Fangguangyan Monastery

Lai Fong
Albumen silver print
21 x 29 cm
From the Loewentheil Collection



21 x 29 厘米

The Art of Lai Fong Photography

The Loewentheil Collection contains the largest known collection of photographs attributed to 黎芳Lai Fong (ca.1839 -1890) and the Afong Studio, comprising over 500 photographs. Lai Fong is one of the giants of photography in China. He created thousands of views recording and preserving the rapidly shifting physical and cultural landscape of the late Qing dynasty. Lai Fong’s photographs comprise one of the most substantial bodies of visual information of nineteenth-century China. He travelled more extensively on photographic expeditions than any other Chinese photographer of his time. Expansive in both the range of views and the subjects he captured, and sensitive as an artist, Lai Fong created photographs that continue to resonate with viewers today after 150 years. Lai Fong’s negatives and prints demonstrate his aesthetic rigor,  painstaking care, and technical proficiency in the field and in the darkroom. Within decades of the invention of photography, Lai Fong mastered the new art form and produced some of the most accomplished early photographs of China.


Detail from portrait of Lai Fong. ‘Painted by Companions Sheng Gang [Hong Kong]. Inscribed by Ming Chu.’ c. 1880s. Courtesy of the Hong Kong Mantra School for Lay Buddhists, Hong Kong.

The First Known Photographs of Fuzhou

In 1869, Lai Fong travelled by boat to Fuzhou capturing some of the first photographs of the one of the most picturesque regions in China.  In Yongtai, Lai Fong made the first known photograph of Fangguangyan Temple, a breathtaking ‘hanging temple’ known for its ingenious architecture. Artists from many dynasties travelled there leaving poems inscribed in stone along the trail.  Lai Fong, recognizing the beauty of the temple and made the arduous trek up the mountain to create his photograph. This view is one of Lai Fong’s greatest artistic achievements and one of the monuments of Chinese photography.

Lai Fong overcame enormous obstacles to make this image. Fangguangyan Temple is perched over 300 meters up a rugged mountain. Lai Fong ascended carrying hazardous chemicals, a portable darkroom, and fragile panes of glass panes to be made into negatives. The complex wet plate collodion process required that the artist consider the precise weather and light conditions when making this view. Few photographs of the period convey the drama present in Lai Fong’s photograph of the temple. The large areas of deep rich darks contrasted with the bright whites are a technical triumph. Lai Fong’s photograph depicts the spectacle of the grand hanging temple as well as the dramatic spirit of the place.

The photographers Tung Hing Studio and John Thomson followed in Lai Fong’s footsteps and journeyed to Fangguangyan Temple. The albumin plates by Lai Fong preceded John Thomson’s use of collotypes and carbon prints to document this extraordinary view. However, neither Thomson nor any other nineteenth-century photographer surpassed Lai Fong’s masterpiece.

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  • John Thomson. Yuen Fu Monastery. Carbon print. 1871. Foochow and the River Min. From the Loewentheil Collection.
  • View from the Fangguanyan Temple.
  • Tung Hing Studio. Path to the Fangguanyan Temple. c.1870. Albumen silver print. From the Loewentheil Collection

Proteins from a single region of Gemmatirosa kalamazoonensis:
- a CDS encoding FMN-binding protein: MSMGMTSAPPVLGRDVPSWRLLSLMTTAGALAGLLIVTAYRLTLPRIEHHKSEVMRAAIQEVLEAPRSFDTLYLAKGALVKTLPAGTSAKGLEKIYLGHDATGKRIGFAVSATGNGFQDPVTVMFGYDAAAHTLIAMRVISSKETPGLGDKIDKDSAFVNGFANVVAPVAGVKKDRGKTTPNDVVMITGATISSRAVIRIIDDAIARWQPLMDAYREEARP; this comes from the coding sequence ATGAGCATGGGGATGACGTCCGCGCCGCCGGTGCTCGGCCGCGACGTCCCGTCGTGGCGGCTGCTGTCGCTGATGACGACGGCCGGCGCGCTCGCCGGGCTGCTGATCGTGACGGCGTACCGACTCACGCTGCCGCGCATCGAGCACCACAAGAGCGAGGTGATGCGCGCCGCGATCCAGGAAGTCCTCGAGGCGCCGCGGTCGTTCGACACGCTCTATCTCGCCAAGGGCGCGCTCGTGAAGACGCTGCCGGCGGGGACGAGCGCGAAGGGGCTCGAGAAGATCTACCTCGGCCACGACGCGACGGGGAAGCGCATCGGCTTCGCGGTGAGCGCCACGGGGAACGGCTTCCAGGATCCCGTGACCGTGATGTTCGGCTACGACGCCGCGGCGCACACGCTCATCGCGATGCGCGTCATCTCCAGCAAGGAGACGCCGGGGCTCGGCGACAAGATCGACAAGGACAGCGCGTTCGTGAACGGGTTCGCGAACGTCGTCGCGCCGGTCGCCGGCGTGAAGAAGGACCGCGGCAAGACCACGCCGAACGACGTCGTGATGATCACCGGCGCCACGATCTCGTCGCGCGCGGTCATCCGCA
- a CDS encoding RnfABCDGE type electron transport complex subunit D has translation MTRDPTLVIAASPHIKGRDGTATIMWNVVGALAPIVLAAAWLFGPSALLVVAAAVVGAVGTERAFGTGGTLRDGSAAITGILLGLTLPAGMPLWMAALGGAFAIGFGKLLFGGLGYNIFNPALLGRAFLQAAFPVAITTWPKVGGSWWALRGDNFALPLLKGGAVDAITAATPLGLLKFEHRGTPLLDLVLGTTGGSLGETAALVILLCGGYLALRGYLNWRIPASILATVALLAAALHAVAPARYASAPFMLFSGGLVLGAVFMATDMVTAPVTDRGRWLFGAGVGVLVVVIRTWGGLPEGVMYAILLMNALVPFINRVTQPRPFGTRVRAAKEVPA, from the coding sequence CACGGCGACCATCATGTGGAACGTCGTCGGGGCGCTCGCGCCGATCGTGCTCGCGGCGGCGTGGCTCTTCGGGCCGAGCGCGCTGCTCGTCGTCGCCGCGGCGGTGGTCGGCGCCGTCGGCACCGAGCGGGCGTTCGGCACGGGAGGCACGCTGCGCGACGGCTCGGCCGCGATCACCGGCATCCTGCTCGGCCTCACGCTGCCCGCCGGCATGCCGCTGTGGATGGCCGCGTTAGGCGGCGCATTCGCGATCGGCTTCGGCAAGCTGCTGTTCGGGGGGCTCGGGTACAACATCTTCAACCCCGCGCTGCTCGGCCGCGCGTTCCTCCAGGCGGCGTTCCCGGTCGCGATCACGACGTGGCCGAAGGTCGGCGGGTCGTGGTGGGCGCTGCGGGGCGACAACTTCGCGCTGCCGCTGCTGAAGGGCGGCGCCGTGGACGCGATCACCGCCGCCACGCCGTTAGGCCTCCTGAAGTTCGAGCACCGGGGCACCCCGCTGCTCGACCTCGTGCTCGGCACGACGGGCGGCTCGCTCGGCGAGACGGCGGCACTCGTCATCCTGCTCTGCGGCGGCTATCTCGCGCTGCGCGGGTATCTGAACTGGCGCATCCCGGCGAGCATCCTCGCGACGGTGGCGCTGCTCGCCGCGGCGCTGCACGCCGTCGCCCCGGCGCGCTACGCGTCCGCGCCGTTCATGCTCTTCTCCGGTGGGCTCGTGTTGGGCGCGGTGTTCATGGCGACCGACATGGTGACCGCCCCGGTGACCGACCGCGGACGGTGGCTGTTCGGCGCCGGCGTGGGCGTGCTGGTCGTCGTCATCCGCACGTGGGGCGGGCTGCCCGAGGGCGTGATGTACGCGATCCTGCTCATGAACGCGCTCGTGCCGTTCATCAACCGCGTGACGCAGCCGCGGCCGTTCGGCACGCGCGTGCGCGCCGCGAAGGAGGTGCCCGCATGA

• View of the Fangguanyan Temple.

Views of and from the Fangguanyan Temple

Recording the Temple’s Beauty

Fangguangyan Temple, also known as Southeast Hanging Temple, is located on a mountainside in Yongtai County, Fuzhou City, Fujian Province. Yongtai County, known for its stunning natural scenery and healing hot springs, has been visited by artists and scholars for hundreds of years. Lai Fong carried on this tradition when he brought the new technology of photography to the site to record its beauty.

View of the Fangguangyan Temple

Stone tablets engraved by calligraphy masters from many dynasties appear along the steep pine tree lined path up to the temple.

The inscription along the path to the temple reads: 閩山福地 Auspicious Land in A Mountain in Fujian, 光緒己卯重九 On the day of the Double Ninth Festival in the jimao year during Guangxu’s reign.

The most famous attraction among the buildings at the temple is the Tianquan Pavilion. The pavilion, which juts out over the mountainside, offers a grand view of seemingly bottomless valley.

Calligraphic inscription in stone along the path to Fangguangyan Temple

Fangguangyan Temple

The Fangguangyan hanging temple was built during the Song Dynasty (960 -1279). It is said that a Buddhist scholar studying in a rock cave at Gu Mountain found the location and scenery reminiscent of an exceptionally beautiful, paradise, and had a temple constructed. The temple and monastery continued to expand over the following dynasties.

The temple, built of hundreds of wooden pillars, is situated halfway up the mountain at an elevation of more than 300 meters. For centuries it has been said that from a distance, the hanging temple seems like a place where immortals reside. The experience of ascending the steep trail up to the hanging temple is often described as a “difficult to climb into the sky.” At the entrance of the temple is Longwei Spring, with crystal clear water called ‘Dragon milk’ by locals.

Lai Fong was the first known photographer to record the beauty of Fangguangyan said to be “the first scenic spot in central Fujian.”

Moonlit Night
Du Fu


The moon shines in Fuzhou tonight,
In her chamber, she watches alone.
I pity my distant boy and girl –
They don't know why she thinks of Chang'an.
Her cloud-like hair is sweet with mist,
Her jade arms cold in the clear moonlight.
When shall we lean in the empty window,
Together in brightness, and tears dried up?



A View of the Mountains from the Cave at Fangguangyan Temple


Rare Photographs by Late Qing Dynasty Chinese Masters